I finally got around to getting those beef short ribs from the plate that I’ve been talking about. These are particularly juicy ribs that come from the mid-section of a cow’s sixth through eighth ribs, above the stomach. These are not to be confused with beef short ribs from the chuck, which sits a bit farther ahead.
This was pricier cut and it cost me around 5.45 per pound, for 12 pounds. I picked up a set of two USDA Choice Angus cuts from Restaurant Depot. I guess you could say they were subprime.
I’ve been wanting to do this particular cut for some time now – I’ve actually never had a beef rib before, despite the 22 years I spent in Texas. At places like La Barbecue in Austin, beef ribs can run up to $22 per pound. With the bone and meat, that’s around 1.5 pounds, or $33 dollars. Pitmasters apparently hate making them; they take up space in the smokers and margins are low.
Beef bones are rather large. With by $60-something 12 pounds of meat I estimated that I could feed only six people. From my standpoint, I could definitely see how it would be hard to make this for brisket-sized parties.
The ribs come with three bones each and are mostly trimmed. I opted to get rid of the silverskin on top, though recipes appear to be mixed on whether or not to do this. I figured the meat would be rich enough to not need the extra fat anyways.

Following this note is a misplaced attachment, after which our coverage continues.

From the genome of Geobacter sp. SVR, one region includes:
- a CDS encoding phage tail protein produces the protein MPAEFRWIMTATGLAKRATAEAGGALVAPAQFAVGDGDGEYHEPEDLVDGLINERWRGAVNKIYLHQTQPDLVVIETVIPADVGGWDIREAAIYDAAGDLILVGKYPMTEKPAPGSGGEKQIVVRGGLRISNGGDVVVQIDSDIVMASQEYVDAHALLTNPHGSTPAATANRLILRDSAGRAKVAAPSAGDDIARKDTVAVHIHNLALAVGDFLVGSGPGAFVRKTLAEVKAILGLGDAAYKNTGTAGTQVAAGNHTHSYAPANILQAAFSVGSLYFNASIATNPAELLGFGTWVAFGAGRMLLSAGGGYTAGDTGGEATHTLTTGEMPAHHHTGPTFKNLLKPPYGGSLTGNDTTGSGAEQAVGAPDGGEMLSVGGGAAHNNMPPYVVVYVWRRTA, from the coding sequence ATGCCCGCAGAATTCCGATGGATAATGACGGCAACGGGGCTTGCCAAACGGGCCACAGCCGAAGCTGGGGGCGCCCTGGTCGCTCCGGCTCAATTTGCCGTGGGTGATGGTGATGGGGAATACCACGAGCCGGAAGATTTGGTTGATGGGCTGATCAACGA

I once again went with a salt and pepper rub the night before. I have a lot of it sitting around in the apartment, for obvious reasons. Franklin’s recipe interestingly calls for around the same amount of rub as needed for a full brisket; eventually it just got too hard to put it all on. I wrapped the meat in my never ending supply of freezer paper and let it sit.
I got started the next day at around 9 a.m. My planned timeline was to have the meat start on the preheated grill beginning at 10 a.m., cook for eight hours and then rest for 30 minutes. I largely aimed for a temperature for around 275. After using wood chunks for the first two or three hours, I intermittently opened the grill to spritz the meat with water to keep the ends from burning.
The ribs actually ended up cooking a bit faster than I had expected, reaching 203 degrees around 5 p.m. Since no one was here, I ended up trying to defy the laws of thermodynamics by continuing to spritz the meat to try to keep the temperature low. All that really resulted in was a very crunchy bark.
The outside was probably a bit overdone (i.e. toasty) depending on which rack you got, but the inside turned out quite nice (and not actually chewy, just moist).
And we ended up with a collection of fairly large beef bones. I had no idea what to do with them. Broth, I suppose, but they got thrown away.
In other news, I’m considering adding more pages to the blog, maybe with recipes and other things that I’ve learned using the Weber. Maybe I’ll also have a page solely of pictures of Jennifer eating things (I have a lot).